On Friday, my son finished a week at camp, which in itself is a feat of God's grace and a testament to where we are and to where he's come. I went to collect Will and his suitcase of stinky clothes at camp, arriving in time for singing and cabin awards. While the entire camp, stuffed into the dining hall, sang and cheered, we parents stood with our noses pressed into the screen windows trying to catch a glimpse of our children belting out worship songs. I found Will immediately and marveled as he participated in the hand motions and chants.

The worship leader called out the name of the last song before the campers dispersed for cabin awards: Lean On Me. Initiating the ultimate Christian camp experience, he urged all the campers to interlock their arms and sway as they sang. Will's fellow cabin mates enthusiastically obeyed, and Will, standing in front of them all, tried to get into the chain of boys, but they refused his entry. He tried again but was denied a second time. Finally, he put a hand on the shoulder of a girl closest to him, who looked at him nervously and started uncomfortably giggling.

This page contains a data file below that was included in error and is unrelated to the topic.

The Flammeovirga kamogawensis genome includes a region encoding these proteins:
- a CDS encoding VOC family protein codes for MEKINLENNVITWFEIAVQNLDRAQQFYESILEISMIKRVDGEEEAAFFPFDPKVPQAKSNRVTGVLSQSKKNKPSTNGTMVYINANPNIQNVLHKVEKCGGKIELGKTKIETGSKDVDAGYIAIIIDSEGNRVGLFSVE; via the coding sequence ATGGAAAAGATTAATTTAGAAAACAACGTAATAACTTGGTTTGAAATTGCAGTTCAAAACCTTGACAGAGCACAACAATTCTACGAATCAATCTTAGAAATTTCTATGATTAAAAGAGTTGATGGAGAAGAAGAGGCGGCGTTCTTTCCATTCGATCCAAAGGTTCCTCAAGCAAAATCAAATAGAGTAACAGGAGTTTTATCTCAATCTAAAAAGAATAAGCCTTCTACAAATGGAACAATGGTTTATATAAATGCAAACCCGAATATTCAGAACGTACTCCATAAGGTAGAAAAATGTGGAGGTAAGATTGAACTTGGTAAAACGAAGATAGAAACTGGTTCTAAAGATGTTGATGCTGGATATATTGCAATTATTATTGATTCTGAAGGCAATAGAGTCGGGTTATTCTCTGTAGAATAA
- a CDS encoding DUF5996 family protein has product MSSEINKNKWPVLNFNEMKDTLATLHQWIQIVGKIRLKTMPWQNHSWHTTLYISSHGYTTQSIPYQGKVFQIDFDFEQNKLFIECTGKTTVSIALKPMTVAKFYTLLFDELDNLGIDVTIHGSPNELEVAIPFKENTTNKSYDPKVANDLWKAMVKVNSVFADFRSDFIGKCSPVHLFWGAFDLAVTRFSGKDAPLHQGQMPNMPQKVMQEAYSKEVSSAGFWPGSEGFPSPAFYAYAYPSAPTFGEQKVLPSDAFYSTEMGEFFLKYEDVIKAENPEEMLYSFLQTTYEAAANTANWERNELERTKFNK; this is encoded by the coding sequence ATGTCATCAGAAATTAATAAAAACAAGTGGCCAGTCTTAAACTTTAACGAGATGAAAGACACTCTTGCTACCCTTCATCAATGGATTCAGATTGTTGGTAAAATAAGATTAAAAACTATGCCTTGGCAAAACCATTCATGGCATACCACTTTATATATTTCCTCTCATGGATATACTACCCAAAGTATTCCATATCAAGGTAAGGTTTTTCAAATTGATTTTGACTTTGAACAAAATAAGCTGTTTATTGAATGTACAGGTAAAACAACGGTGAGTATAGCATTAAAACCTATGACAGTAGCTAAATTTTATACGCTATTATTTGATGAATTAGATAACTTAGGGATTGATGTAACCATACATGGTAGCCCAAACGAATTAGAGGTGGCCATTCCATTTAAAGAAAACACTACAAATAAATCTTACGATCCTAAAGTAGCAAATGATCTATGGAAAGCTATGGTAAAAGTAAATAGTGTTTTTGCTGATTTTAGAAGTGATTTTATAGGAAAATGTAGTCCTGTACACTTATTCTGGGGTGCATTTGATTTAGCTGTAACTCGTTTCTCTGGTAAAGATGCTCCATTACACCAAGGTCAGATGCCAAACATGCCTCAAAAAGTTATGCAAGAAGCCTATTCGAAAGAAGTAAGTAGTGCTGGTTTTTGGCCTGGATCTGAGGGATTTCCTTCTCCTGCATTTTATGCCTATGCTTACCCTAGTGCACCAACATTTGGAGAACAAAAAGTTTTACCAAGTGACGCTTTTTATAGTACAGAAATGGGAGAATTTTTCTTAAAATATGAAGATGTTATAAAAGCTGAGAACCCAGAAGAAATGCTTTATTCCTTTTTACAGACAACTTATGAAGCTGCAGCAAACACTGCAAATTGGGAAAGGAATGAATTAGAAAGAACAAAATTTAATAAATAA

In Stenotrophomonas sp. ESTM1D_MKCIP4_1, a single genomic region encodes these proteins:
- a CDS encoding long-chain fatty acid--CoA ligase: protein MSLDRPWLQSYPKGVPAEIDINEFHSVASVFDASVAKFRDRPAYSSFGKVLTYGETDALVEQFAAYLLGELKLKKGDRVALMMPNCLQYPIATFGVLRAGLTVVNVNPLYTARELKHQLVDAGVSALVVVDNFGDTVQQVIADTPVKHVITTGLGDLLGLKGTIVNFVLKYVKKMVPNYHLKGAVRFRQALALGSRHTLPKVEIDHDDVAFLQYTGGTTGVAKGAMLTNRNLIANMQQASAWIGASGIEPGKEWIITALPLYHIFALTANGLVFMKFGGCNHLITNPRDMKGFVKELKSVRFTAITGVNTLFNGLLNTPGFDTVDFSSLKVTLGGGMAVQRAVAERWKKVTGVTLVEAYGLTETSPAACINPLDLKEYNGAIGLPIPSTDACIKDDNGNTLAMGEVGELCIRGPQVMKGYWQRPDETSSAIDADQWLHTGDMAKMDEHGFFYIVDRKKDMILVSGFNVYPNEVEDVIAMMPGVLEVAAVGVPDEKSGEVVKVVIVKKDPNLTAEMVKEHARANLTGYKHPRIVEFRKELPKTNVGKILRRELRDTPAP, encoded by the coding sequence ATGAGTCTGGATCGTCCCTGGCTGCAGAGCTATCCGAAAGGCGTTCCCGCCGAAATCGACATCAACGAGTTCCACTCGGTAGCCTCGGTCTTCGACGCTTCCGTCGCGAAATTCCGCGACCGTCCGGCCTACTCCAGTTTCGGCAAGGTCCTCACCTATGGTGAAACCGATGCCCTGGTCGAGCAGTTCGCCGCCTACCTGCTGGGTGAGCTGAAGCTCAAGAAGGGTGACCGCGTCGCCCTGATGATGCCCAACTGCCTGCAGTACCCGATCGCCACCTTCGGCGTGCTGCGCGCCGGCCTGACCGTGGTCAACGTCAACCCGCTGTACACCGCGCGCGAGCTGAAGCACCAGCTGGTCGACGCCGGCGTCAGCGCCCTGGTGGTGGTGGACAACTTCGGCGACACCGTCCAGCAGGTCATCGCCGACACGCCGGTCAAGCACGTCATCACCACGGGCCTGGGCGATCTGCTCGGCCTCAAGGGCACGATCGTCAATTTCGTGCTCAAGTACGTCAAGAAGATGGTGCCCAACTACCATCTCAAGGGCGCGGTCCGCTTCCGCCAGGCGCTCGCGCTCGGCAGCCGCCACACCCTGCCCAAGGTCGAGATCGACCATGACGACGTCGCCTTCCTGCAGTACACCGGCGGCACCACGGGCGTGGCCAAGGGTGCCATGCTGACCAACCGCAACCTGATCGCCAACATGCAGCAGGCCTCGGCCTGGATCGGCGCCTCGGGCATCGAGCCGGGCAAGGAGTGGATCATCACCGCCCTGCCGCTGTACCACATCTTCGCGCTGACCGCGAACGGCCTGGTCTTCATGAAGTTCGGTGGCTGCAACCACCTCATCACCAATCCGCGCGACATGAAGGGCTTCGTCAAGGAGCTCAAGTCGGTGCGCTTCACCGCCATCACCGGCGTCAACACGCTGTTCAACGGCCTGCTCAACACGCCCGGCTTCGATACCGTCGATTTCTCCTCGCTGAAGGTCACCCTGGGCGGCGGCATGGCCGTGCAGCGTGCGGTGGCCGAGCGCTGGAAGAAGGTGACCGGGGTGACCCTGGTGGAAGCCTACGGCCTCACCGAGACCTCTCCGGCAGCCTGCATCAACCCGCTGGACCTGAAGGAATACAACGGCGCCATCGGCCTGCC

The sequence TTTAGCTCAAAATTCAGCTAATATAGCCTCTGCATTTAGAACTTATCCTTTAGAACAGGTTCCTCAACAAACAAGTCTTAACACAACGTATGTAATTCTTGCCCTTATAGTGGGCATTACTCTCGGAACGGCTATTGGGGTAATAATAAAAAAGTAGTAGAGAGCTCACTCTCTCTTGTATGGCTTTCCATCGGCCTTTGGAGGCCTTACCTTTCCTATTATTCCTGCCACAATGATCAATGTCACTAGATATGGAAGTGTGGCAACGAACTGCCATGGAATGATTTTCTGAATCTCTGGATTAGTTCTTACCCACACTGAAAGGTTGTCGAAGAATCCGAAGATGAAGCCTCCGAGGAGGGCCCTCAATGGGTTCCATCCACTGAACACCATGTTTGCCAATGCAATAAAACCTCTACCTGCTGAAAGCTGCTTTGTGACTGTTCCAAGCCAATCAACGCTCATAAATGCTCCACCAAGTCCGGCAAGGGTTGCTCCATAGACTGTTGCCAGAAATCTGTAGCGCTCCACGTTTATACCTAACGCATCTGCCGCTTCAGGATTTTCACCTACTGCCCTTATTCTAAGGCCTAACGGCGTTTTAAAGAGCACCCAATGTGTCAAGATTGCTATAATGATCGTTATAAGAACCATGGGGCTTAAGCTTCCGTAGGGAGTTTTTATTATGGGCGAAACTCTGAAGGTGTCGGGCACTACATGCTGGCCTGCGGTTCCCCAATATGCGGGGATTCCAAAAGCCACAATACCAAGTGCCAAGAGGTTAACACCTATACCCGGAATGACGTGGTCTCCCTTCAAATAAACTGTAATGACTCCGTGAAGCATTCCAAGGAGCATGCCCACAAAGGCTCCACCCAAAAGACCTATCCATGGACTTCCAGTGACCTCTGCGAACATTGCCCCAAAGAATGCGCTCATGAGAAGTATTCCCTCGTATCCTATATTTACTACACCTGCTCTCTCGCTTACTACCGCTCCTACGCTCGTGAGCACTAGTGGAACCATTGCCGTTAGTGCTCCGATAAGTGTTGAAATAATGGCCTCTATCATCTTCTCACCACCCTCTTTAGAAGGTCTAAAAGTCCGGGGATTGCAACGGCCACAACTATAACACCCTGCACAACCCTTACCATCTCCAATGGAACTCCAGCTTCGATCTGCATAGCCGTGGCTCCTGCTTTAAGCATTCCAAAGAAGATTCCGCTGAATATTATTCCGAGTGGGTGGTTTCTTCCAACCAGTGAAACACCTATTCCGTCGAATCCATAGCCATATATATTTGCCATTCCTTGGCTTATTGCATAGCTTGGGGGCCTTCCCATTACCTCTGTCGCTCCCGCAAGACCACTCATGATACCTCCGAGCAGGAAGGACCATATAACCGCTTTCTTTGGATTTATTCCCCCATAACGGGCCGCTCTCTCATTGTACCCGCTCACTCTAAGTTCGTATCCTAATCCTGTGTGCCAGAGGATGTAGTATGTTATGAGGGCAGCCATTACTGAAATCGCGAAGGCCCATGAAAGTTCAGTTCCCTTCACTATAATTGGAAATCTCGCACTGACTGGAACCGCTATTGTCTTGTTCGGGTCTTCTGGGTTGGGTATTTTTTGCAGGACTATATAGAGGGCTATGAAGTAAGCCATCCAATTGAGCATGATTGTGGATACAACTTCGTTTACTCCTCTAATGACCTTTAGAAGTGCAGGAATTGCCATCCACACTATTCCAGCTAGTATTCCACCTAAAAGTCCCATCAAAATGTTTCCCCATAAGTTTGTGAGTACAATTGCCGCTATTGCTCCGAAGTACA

Will's face said it all. He knew he had been left out. He knew it was an awkward moment. And he knew that he had done something wrong socially, but didn't know what it was. He looked toward me with flushed cheeks and tears in his eyes. I smiled and gave him a thumbs up, wanting instead to reach through the screen window and fold him into me.

And there it was--the familiar sadness. I knew I would have to wrestle with it in my heart the rest of the day. Though the song was a small thing and could likely be explained away, those small occurrences and difficult days are like keys to Pandora's box for me. Pain and suffering take me deep into the recesses of my heart, my theology, my faith, and my perseverance. Autism days provide me opportunities to straighten it all out once again, like ironing out the wrinkles after every laundry cycle.